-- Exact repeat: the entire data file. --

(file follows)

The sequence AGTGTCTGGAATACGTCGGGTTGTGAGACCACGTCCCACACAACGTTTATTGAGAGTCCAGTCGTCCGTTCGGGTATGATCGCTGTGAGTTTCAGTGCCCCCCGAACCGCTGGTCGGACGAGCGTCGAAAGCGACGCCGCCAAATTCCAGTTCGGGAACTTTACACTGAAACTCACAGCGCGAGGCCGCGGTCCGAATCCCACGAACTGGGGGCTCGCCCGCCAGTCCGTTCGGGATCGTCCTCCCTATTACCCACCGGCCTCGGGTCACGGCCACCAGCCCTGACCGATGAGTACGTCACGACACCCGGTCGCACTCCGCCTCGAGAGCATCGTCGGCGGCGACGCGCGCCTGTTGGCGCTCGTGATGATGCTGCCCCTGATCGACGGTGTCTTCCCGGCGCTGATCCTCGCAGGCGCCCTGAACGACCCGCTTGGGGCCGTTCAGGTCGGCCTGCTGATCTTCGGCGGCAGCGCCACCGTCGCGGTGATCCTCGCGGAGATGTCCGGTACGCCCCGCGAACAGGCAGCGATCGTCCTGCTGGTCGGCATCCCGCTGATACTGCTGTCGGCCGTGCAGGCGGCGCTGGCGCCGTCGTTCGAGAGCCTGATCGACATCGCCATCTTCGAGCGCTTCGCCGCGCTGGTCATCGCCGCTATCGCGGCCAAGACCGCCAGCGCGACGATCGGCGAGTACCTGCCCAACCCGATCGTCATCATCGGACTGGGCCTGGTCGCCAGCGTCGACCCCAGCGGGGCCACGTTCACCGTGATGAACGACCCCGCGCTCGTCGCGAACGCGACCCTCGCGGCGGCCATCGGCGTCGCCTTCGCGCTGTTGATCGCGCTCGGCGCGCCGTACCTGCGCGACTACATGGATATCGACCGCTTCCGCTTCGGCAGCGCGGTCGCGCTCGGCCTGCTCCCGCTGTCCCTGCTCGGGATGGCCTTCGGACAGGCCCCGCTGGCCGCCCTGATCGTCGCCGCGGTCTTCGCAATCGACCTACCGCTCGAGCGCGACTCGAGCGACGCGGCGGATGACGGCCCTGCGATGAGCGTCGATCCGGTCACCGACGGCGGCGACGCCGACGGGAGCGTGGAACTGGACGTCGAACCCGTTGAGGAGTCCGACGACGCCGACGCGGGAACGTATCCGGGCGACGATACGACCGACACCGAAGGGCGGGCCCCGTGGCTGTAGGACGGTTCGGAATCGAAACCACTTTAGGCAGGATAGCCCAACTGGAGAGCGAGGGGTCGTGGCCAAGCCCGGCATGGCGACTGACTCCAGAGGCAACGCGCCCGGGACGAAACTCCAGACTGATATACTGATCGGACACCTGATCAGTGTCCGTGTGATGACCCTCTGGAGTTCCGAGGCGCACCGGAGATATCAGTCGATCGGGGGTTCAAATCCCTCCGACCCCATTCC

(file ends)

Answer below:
The sequence AGTGTCTGGAATACGTCGGGTTGTGAGACCACGTCCCACACAACGTTTATTGAGAGTCCAGTCGTCCGTTCGGGTATGATCGCTGTGAGTTTCAGTGCCCCCCGAACCGCTGGTCGGACGAGCGTCGAAAGCGACGCCGCCAAATTCCAGTTCGGGAACTTTACACTGAAACTCACAGCGCGAGGCCGCGGTCCGAATCCCACGAACTGGGGGCTCGCCCGCCAGTCCGTTCGGGATCGTCCTCCCTATTACCCACCGGCCTCGGGTCACGGCCACCAGCCCTGACCGATGAGTACGTCACGACACCCGGTCGCACTCCGCCTCGAGAGCATCGTCGGCGGCGACGCGCGCCTGTTGGCGCTCGTGATGATGCTGCCCCTGATCGACGGTGTCTTCCCGGCGCTGATCCTCGCAGGCGCCCTGAACGACCCGCTTGGGGCCGTTCAGGTCGGCCTGCTGATCTTCGGCGGCAGCGCCACCGTCGCGGTGATCCTCGCGGAGATGTCCGGTACGCCCCGCGAACAGGCAGCGATCGTCCTGCTGGTCGGCATCCCGCTGATACTGCTGTCGGCCGTGCAGGCGGCGCTGGCGCCGTCGTTCGAGAGCCTGATCGACATCGCCATCTTCGAGCGCTTCGCCGCGCTGGTCATCGCCGCTATCGCGGCCAAGACCGCCAGCGCGACGATCGGCGAGTACCTGCCCAACCCGATCGTCATCATCGGACTGGGCCTGGTCGCCAGCGTCGACCCCAGCGGGGCCACGTTCACCGTGATGAACGACCCCGCGCTCGTCGCGAACGCGACCCTCGCGGCGGCCATCGGCGTCGCCTTCGCGCTGTTGATCGCGCTCGGCGCGCCGTACCTGCGCGACTACATGGATATCGACCGCTTCCGCTTCGGCAGCGCGGTCGCGCTCGGCCTGCTCCCGCTGTCCCTGCTCGGGATGGCCTTCGGACAGGCCCCGCTGGCCGCCCTGATCGTCGCCGCGGTCTTCGCAATCGACCTACCGCTCGAGCGCGACTCGAGCGACGCGGCGGATGACGGCCCTGCGATGAGCGTCGATCCGGTCACCGACGGCGGCGACGCCGACGGGAGCGTGGAACTGGACGTCGAACCCGTTGAGGAGTCCGACGACGCCGACGCGGGAACGTATCCGGGCGACGATACGACCGACACCGAAGGGCGGGCCCCGTGGCTGTAGGACGGTTCGGAATCGAAACCACTTTAGGCAGGATAGCCCAACTGGAGAGCGAGGGGTCGTGGCCAAGCCCGGCATGGCGACTGACTCCAGAGGCAACGCGCCCGGGACGAAACTCCAGACTGATATACTGATCGGACACCTGATCAGTGTCCGTGTGATGACCCTCTGGAGTTCCGAGGCGCACCGGAGATATCAGTCGATCGGGGGTTCAAATCCCTCCGACCCCATTCC